Consider the disconnect between the apathetic rhetoric of LeWitt’s art recipes and his sensual murals that have become landmarks of the modern art galleries in major museums around the globe. Why do conceptual works often evoke an ineffable sense of affect? Perhaps inspired by the fact that the architect designs the plan for a building and hires the contractor to build it, LeWitt was adamant to separate the process of conceptualization and production in his works to bereave a conceptual work of any preconceived formal tendencies: Art should exist exclusively in the mind, the product is a mere representation of the process.12 This definitive methodology can only go so far within the realm of conceptualization; once the Idea (as Art) materializes in a tangible form, it takes on a different set of contextual and technical considerations. Take his Wall Drawing #46 as an example, the myriad of vertical lines that are not straight and not touching, spaced out across the wall somewhat equally produces an ineffable sense of fuzziness and spontaneity. The aesthetic experience lies within the failure of coherence between the material and the idea.
It is also important, though, to note that LeWitt’s works convey aesthetic functions through its inherent performativity. In an oddly forward-looking attitude towards artistic ownership he was keen on renouncing creative control in allowing anyone to freely execute his works as long as they adhere strictly to his recipes.13 The production of the work is therefore highly dependent on the performance and execution of his draftsmen. Not all conceptual works exist within this spectrum of machanic production, but the ones that do need to acknowledge the fundamental presence of its affect.14
A similar critique of aestheticism can also be applied to conceptual writing. The Internet can replicate infinitely without quality loss, generating numerous works invested in exploring the monumentality of material available for repurposing.15 Kenneth Goldsmith operates in this way, exploring the materiality of found text in his compilation of a year’s worth of daily retyping of the New York Times as it is without considering its inherent aesthetic qualities.16 To assess his work from the position of the post-conceptual poets, the idea exists within the act of ritualistic transcription while the product conveys an affect of surplus and excess.17 The Kantian model shows that one needs only to contemplate the gap between the simple concept and the immense physicality of its outcome to understand the aesthetic nature of the project. It is therefore important to consider the materiality of the words and their conceptual meaning on equal standing.
Developing further on the aesthetics of a conceptual piece, we return to Goldsmith, who decidedly rejects any contextual meaning of the working material and reconfigure them as autonomous textual taxonomies. His method drew widespread public ridicule after the reading of “The Body of Michael Brown” (2015) at Brown University in which he appropriated the autopsy report of Michael Brown. It did not help when he ended the piece with the doctor’s observation that Brown’s genitals were “unremarkable” for dramatic effect. A piece intended to illuminate racism ended up performing it, and all that the public could see was a flamboyant privileged white man callously brushing off delicate political and social issues as a “conceptual exercise.” The political insensitivity of the work ultimately overrides any productive critique of the intended affect of the work.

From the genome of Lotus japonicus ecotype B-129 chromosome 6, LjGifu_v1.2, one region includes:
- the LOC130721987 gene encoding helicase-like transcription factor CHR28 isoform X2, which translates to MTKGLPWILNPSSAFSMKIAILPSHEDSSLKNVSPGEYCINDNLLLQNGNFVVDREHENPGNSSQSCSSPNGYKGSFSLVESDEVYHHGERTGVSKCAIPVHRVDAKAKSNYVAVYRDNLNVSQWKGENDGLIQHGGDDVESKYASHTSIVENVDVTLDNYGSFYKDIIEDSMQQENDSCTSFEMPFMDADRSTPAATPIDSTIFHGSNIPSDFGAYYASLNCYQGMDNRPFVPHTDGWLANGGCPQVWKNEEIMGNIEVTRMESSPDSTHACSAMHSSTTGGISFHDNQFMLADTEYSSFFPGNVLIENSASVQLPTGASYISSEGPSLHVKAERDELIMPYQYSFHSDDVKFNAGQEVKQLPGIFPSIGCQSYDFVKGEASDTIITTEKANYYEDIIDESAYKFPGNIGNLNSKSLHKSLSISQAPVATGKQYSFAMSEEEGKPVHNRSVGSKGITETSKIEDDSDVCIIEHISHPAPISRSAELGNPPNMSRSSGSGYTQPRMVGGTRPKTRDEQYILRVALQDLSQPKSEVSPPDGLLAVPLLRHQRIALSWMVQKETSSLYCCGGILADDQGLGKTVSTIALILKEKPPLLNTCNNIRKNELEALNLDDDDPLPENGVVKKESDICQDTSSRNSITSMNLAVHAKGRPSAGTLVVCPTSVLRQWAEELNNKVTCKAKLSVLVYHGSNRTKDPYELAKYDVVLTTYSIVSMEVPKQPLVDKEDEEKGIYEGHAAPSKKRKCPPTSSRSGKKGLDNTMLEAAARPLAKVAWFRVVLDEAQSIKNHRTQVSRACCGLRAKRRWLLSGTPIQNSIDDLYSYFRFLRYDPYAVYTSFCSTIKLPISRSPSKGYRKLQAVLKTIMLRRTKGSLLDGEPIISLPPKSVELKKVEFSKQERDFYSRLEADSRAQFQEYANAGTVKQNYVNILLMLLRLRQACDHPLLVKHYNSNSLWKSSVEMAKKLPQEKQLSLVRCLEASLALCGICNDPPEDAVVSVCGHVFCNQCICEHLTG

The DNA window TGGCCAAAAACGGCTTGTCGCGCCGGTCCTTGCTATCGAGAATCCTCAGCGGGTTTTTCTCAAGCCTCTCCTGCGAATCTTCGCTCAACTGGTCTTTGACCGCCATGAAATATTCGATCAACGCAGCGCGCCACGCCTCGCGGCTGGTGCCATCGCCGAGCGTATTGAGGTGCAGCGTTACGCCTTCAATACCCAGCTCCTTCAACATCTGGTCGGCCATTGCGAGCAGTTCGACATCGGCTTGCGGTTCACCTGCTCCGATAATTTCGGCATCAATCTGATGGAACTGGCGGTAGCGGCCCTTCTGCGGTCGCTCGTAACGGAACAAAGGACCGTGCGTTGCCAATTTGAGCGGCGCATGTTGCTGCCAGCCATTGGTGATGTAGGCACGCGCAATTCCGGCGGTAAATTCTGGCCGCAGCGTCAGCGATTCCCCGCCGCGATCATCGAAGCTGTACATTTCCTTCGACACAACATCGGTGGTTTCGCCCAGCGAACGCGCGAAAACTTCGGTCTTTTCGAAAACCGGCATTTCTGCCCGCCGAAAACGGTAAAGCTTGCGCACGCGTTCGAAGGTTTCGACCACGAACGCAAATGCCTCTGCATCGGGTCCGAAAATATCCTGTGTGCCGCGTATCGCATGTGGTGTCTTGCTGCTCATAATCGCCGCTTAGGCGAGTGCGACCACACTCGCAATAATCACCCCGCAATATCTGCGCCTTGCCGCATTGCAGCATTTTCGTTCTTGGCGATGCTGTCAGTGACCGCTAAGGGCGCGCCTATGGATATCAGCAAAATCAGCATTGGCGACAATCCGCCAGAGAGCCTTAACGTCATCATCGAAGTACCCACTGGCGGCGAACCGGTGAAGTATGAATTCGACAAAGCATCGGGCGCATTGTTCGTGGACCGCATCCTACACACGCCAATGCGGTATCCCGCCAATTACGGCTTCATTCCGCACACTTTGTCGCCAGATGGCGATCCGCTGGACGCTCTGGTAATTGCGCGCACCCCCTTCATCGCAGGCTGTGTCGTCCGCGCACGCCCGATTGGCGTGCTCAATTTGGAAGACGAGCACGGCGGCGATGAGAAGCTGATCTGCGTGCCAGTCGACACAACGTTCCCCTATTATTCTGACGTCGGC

While one may argue that the aesthetic value of the Michael Brown piece exists in its inflammation, the sublime of trauma, it fails to convey any meaningful depth due to its denial of the inherent ethical responsibility when dealing with politically contentious material. As argued by Robert Fitterman, the affect of a conceptual work is the product of the politics of its borrowed texts and the position of the writer who is conceiving it. It is important as writers to be cognisant of the “dialogical consciousness” of appropriated sources when addressing contemporary culture.18 The material itself is contextual, embodying meaning from either inheritance or its newfound surroundings therefore the product of conceptual art and conceptual writing cannot be entirely devoid of affect.
1 In 1959, Brion Gysin said writing is fifty years behind painting.
2 Goldsmith referring to a situation similar to that of painting upon the invention of the photography – a technology that is so much better at doing what the art form had been achieving that in order for painting to survive, it needs a radical rethinking.
3 Kenneth Goldsmith, “Why Conceptual Writing? Why Now?” in Against Expression: An Anthology of Conceptual Writing, edited by Kenneth Goldsmith and Craig Dworkin, Evanston, Northwestern University Press, 2011; p. xviii.
4 Sol LeWitt, “Paragraphs on Conceptual Art” in Artforum, V/10, Summer, 1967; p. 1.
5 Kenneth Goldsmith, Uncreative Writing: Managing Language in the Digital Age, New York, Columbia University Press, 2011; p. 128.
6 See Weiner’s “Declaration of Intent” (1968).
7 Craig Dworkin, “The Fate of Echo,” in Against Expression: An Anthology of Conceptual Writing, edited by Kenneth Goldsmith and Craig Dworkin, Evanston, Northwestern University Press, 2011; p. xxxvi.
8 See Kenneth Goldsmith, “Paragraphs on Conceptual Writing,” in Open Letter: A Canadian Journal of Writing and Theory, Twentieth Series, No. 7: Fall 2005. A transcription of LeWitt’s “Paragraphs on Conceptual Art” (1967) by Goldsmith.
9 Referring to the deconstruction of the sign and the signifier proposed by the French theorist Jacques Derrida.
10 See “Interview with Kenneth Goldsmith,” in The Believer, October 2011, and Vanessa Place and Robert Fitterman, Notes on Conceptualisms, Brooklyn, New York, Ugly Duckling Presse, 2009; p. 27.
11 Hence man-u-factured.
12 Goldsmith Uncreative Writing: 132.
13 Although it eventually proved to be problematic to him and decided to reneged on his stance due to his dissatisfaction with the amount of poor quality reproductions.
14 Thinking of LeWitt’s quote again: “The idea becomes a machine that makes the art.”
15 Goldsmith Uncreative Writing: 137.
16 Dworkin 2011: xxxviii.
17 Post conceptual poets are essentially born out of the postmodern and post-structuralist lineage of their conceptual precedents. They differ from their predecessors in their focus on queering the often dry and monotonous conceptualist works with affect, lyric, and self-referential narcissism. See Felix Berstein, Notes on Post-Conceptual Poetry, Los Angeles, Insert Blanc Press, 2015.
18 Robert Fitterman, “When Subjectivity Finds Another Subject: Subjectivity in Quotational Writing Practice,” Collection of Robert Fitterman; 13.